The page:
I was just wondering what the time line was for this type of investigation, whether they would try to sweep it under the rug for fear of being in some violation of SOX.
Timelines can vary. Each company will approach differently based on prioritization with other projects going on. I have seen some cases of fraud in our company take a year to resolve and others about a month. If multiple employees are involved (the employee you are asking about, her supervisor, other direct reports of this supervisor, etc.), the company may take no action until everything is resolved as they may lose leverage in getting testimony from an employee if he/she is terminated too quickly.
From a SOX perspective, this would likely only be disclosed if it involved management or amounted to a material financial statement misstatement. Employee terminations generally do not get any publicity unless they involve high-profile employees or end up in litigation, which would be a matter of public record.
Chhaava last edited by
No SOX impact due to this one fraudulent act.
There is a control failure as there was no internal check when approving and authorising these transactions for payment. We may have to select a suitable sample size to make sure that no other employees have taken advantage of the laxity in controls. Because, if this misappropriation is pervasive, the very financial statements would be distorted as well as safeguard of assets is in question.
I’m more of an IT person, but also agree with the other SOX experts. This is more of an ‘HR violation’ than a SOX related issue with overall financial accountability and controls for the corporation.
Unfortunately, some folks will try to cheat the system sometimes and it will cost this employee dearly as well Internal T-and-E controls should be improved, so that it’ll take one month, not 14 months to discover any future issues (even though most folks are honest in their expense reporting) Although not SOX related, I’d recommend strengthening the T-and-E program controls and promoting awareness to employees.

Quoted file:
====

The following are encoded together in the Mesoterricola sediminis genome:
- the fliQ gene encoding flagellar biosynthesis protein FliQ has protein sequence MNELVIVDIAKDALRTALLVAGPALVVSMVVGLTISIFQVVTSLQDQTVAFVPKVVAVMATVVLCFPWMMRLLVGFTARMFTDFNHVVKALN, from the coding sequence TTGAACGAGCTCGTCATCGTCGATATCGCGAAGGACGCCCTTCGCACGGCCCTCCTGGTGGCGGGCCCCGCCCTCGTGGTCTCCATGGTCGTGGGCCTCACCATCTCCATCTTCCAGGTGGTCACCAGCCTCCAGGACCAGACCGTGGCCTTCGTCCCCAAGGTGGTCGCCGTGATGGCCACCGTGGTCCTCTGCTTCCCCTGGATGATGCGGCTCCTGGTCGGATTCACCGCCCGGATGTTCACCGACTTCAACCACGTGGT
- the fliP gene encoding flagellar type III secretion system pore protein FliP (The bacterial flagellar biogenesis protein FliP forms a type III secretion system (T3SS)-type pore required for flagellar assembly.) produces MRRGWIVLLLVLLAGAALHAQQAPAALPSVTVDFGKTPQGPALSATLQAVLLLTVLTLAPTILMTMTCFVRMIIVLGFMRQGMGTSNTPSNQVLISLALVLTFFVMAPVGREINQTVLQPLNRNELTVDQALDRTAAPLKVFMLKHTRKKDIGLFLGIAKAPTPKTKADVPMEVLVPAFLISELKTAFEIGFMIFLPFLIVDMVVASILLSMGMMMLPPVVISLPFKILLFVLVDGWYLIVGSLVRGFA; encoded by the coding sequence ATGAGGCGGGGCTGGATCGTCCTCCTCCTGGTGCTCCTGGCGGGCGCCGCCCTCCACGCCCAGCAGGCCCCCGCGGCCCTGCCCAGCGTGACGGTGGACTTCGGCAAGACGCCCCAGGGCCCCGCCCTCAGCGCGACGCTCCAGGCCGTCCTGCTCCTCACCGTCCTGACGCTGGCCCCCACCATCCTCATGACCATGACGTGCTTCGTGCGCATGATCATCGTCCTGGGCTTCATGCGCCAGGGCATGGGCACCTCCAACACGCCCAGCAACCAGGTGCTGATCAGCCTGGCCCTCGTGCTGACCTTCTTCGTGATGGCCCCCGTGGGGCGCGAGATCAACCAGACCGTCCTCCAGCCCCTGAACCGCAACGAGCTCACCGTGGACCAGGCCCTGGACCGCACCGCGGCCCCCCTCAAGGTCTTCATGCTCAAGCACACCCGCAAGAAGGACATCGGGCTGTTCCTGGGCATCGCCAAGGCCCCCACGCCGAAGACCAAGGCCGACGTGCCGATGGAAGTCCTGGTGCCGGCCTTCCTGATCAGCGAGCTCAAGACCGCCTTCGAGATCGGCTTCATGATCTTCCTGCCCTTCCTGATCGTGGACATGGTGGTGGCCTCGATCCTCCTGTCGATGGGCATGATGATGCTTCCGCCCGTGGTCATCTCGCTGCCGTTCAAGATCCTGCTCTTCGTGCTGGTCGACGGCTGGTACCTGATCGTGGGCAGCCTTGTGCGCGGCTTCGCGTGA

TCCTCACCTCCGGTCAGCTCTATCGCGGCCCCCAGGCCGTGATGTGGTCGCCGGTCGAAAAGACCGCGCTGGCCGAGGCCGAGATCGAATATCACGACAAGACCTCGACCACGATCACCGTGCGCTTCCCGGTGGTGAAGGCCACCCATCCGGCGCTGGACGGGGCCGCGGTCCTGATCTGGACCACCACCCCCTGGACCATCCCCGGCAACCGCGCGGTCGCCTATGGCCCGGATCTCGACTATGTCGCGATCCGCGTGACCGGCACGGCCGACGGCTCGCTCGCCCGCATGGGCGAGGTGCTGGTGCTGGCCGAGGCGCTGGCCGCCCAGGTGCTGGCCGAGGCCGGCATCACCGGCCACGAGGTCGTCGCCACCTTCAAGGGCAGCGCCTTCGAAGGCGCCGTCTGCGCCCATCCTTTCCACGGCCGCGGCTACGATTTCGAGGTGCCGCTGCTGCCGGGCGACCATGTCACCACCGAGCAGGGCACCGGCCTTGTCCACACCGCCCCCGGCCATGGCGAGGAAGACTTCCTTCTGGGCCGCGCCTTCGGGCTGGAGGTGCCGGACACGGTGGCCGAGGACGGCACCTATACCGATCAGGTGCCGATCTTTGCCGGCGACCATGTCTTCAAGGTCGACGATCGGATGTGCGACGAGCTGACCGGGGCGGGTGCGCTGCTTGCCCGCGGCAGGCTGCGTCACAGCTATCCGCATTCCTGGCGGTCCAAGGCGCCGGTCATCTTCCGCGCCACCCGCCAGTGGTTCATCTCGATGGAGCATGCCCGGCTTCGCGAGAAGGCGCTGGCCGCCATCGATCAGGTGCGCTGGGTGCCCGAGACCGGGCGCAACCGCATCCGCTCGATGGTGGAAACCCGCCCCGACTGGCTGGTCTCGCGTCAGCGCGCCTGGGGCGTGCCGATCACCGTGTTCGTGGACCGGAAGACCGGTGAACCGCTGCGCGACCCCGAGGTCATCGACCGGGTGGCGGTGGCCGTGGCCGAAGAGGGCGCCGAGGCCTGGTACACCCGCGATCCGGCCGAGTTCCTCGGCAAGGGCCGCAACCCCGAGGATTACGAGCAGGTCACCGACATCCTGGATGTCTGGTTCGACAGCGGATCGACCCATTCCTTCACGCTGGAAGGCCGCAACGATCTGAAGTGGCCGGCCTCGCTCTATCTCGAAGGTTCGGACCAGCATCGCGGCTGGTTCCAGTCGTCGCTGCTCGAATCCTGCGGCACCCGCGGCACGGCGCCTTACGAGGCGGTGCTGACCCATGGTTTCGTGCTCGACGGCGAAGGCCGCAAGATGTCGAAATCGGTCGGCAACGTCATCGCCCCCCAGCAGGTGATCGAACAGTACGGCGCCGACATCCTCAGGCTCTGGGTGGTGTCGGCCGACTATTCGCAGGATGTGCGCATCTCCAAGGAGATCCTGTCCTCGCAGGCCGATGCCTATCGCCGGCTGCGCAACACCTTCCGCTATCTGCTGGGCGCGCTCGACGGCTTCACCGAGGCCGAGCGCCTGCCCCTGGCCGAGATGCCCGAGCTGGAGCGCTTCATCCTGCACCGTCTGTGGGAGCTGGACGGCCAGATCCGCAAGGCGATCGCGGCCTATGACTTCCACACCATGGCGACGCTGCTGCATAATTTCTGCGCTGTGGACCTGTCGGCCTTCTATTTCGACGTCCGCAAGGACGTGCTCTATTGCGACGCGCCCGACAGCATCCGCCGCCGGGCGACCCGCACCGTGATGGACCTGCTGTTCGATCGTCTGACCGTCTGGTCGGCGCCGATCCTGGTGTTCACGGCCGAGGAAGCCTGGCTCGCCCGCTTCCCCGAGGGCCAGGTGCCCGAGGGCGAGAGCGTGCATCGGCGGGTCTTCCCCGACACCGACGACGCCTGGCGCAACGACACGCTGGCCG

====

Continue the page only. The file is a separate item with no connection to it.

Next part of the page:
Albie last edited by
These are all great posts. However, I do not agree that this matter is not relevant to SOX.
According to the Act, management is required to evaluate the design of the controls that it has implemented to determine whether they adequately address the risk that a material misstatement in the financial statements would not be prevented or detected in a timely manner. Management must have reasonable assurance that the proper controls are in place.
Albie, whilst this is true I think you would struggle to find a public company where employee expenses in total were material enough to be in scope for SOX.
No one is suggesting that this stuff is not important, just being realistic that this will not register in most cases as a SOX issue.
Thanks Albie for sharing a good point. I was thinking from a SOX 302 perspective (signoff on financials as a whole) that this one-time mistake had a small impact. Also, hopefully it’s a very rare occurrence when looking at Risk Management factors.